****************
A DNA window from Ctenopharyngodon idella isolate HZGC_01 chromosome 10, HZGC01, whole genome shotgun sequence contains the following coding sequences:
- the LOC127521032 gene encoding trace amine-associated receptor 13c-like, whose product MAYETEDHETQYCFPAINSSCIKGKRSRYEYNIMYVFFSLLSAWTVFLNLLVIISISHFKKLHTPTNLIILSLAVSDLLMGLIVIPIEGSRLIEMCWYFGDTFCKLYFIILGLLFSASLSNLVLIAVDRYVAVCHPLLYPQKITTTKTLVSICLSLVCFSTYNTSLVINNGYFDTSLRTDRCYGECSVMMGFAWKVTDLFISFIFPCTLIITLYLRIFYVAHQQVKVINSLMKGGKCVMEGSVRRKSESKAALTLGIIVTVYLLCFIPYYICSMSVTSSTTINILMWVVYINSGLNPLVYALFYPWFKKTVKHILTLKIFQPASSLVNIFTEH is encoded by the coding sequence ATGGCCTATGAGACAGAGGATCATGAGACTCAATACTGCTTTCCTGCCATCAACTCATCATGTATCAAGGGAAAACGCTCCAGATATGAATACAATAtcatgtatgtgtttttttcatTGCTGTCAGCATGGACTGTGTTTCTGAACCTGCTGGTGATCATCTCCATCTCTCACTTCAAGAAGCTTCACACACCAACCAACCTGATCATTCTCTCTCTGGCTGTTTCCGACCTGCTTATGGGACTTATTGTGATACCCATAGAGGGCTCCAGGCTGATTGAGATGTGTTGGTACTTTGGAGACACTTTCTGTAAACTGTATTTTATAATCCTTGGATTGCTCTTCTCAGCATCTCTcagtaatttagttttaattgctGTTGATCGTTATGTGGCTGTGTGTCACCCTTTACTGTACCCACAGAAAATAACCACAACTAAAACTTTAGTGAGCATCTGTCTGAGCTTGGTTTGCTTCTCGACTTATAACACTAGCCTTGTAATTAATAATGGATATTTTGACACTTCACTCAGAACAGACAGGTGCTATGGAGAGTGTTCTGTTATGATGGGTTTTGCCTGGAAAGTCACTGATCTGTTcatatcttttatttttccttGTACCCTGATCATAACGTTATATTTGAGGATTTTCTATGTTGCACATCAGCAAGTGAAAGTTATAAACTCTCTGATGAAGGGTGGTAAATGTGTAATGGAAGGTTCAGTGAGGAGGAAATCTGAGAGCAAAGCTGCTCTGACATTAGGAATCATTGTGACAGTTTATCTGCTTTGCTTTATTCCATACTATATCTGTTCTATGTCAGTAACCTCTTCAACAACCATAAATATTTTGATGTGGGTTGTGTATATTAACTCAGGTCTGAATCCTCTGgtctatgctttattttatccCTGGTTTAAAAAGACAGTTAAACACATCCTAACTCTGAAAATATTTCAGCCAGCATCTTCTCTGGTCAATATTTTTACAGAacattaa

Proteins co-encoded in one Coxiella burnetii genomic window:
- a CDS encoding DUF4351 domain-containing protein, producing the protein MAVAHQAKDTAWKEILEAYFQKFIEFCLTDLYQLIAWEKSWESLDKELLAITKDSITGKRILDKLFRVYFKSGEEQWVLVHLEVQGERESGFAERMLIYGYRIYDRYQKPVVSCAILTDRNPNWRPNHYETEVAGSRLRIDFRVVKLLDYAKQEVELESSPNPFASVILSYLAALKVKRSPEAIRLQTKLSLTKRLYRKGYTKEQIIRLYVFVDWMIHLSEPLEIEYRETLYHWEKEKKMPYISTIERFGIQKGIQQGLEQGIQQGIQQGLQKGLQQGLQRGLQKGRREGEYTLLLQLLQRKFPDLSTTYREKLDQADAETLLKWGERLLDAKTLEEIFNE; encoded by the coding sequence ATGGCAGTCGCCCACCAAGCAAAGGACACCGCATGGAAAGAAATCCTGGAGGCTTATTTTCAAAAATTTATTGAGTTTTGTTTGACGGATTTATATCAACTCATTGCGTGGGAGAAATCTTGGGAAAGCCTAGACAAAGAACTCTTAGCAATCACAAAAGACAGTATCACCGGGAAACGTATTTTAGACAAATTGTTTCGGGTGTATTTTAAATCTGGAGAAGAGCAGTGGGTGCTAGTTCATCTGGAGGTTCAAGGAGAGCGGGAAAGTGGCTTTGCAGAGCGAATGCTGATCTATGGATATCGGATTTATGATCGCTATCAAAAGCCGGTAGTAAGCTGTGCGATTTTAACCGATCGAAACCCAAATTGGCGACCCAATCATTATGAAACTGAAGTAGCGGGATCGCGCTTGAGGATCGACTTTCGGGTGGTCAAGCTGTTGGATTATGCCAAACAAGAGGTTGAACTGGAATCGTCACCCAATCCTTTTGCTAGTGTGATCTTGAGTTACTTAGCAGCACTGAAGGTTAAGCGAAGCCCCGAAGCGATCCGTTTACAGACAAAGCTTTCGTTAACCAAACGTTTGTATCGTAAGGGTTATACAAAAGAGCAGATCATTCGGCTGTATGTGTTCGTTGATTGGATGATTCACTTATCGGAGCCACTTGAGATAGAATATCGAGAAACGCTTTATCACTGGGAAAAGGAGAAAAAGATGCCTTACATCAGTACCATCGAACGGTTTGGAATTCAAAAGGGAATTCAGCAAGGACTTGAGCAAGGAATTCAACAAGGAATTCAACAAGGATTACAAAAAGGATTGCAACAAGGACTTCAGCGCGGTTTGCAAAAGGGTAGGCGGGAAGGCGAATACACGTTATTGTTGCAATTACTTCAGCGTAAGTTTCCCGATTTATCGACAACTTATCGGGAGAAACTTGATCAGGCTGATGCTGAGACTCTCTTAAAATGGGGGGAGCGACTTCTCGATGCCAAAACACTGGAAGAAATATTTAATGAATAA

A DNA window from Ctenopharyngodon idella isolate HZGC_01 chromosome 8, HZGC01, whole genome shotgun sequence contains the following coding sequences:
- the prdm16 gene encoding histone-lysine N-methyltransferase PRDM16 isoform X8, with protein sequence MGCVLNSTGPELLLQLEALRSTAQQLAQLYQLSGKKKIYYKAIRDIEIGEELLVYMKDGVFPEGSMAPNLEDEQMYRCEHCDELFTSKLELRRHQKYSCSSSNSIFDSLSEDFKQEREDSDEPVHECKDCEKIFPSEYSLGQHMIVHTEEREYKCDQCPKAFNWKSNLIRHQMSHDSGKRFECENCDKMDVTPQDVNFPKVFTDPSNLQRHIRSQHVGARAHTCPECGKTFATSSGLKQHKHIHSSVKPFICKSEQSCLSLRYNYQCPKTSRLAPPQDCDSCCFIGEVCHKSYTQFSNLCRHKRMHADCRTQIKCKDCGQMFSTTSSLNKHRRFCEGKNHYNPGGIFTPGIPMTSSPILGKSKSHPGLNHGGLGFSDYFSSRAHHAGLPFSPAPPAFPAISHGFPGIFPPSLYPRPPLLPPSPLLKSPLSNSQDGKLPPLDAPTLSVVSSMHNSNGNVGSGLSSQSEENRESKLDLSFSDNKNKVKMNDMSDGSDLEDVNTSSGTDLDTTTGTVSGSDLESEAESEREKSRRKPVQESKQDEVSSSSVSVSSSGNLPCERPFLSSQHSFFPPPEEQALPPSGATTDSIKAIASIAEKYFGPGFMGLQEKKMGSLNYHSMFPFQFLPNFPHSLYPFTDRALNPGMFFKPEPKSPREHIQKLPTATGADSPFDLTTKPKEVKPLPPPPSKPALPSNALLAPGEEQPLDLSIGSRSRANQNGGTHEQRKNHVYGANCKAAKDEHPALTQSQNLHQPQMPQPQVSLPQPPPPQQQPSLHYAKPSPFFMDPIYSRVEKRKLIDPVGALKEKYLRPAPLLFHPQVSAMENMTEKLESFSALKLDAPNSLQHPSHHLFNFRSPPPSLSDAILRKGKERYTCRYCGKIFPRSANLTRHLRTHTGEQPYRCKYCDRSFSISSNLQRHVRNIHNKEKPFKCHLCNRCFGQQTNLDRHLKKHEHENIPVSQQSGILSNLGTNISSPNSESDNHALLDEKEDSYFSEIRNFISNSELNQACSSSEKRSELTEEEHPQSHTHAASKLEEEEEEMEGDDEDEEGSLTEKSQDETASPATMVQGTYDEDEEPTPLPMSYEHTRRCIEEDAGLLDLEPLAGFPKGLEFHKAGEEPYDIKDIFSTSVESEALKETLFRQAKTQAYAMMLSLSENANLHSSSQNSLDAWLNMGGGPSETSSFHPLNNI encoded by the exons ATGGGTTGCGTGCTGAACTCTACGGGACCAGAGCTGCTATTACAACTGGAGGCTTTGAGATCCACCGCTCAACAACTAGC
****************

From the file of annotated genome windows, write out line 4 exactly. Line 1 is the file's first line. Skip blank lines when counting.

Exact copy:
- a CDS encoding DUF4351 domain-containing protein, producing the protein MAVAHQAKDTAWKEILEAYFQKFIEFCLTDLYQLIAWEKSWESLDKELLAITKDSITGKRILDKLFRVYFKSGEEQWVLVHLEVQGERESGFAERMLIYGYRIYDRYQKPVVSCAILTDRNPNWRPNHYETEVAGSRLRIDFRVVKLLDYAKQEVELESSPNPFASVILSYLAALKVKRSPEAIRLQTKLSLTKRLYRKGYTKEQIIRLYVFVDWMIHLSEPLEIEYRETLYHWEKEKKMPYISTIERFGIQKGIQQGLEQGIQQGIQQGLQKGLQQGLQRGLQKGRREGEYTLLLQLLQRKFPDLSTTYREKLDQADAETLLKWGERLLDAKTLEEIFNE; encoded by the coding sequence ATGGCAGTCGCCCACCAAGCAAAGGACACCGCATGGAAAGAAATCCTGGAGGCTTATTTTCAAAAATTTATTGAGTTTTGTTTGACGGATTTATATCAACTCATTGCGTGGGAGAAATCTTGGGAAAGCCTAGACAAAGAACTCTTAGCAATCACAAAAGACAGTATCACCGGGAAACGTATTTTAGACAAATTGTTTCGGGTGTATTTTAAATCTGGAGAAGAGCAGTGGGTGCTAGTTCATCTGGAGGTTCAAGGAGAGCGGGAAAGTGGCTTTGCAGAGCGAATGCTGATCTATGGATATCGGATTTATGATCGCTATCAAAAGCCGGTAGTAAGCTGTGCGATTTTAACCGATCGAAACCCAAATTGGCGACCCAATCATTATGAAACTGAAGTAGCGGGATCGCGCTTGAGGATCGACTTTCGGGTGGTCAAGCTGTTGGATTATGCCAAACAAGAGGTTGAACTGGAATCGTCACCCAATCCTTTTGCTAGTGTGATCTTGAGTTACTTAGCAGCACTGAAGGTTAAGCGAAGCCCCGAAGCGATCCGTTTACAGACAAAGCTTTCGTTAACCAAACGTTTGTATCGTAAGGGTTATACAAAAGAGCAGATCATTCGGCTGTATGTGTTCGTTGATTGGATGATTCACTTATCGGAGCCACTTGAGATAGAATATCGAGAAACGCTTTATCACTGGGAAAAGGAGAAAAAGATGCCTTACATCAGTACCATCGAACGGTTTGGAATTCAAAAGGGAATTCAGCAAGGACTTGAGCAAGGAATTCAACAAGGAATTCAACAAGGATTACAAAAAGGATTGCAACAAGGACTTCAGCGCGGTTTGCAAAAGGGTAGGCGGGAAGGCGAATACACGTTATTGTTGCAATTACTTCAGCGTAAGTTTCCCGATTTATCGACAACTTATCGGGAGAAACTTGATCAGGCTGATGCTGAGACTCTCTTAAAATGGGGGGAGCGACTTCTCGATGCCAAAACACTGGAAGAAATATTTAATGAATAA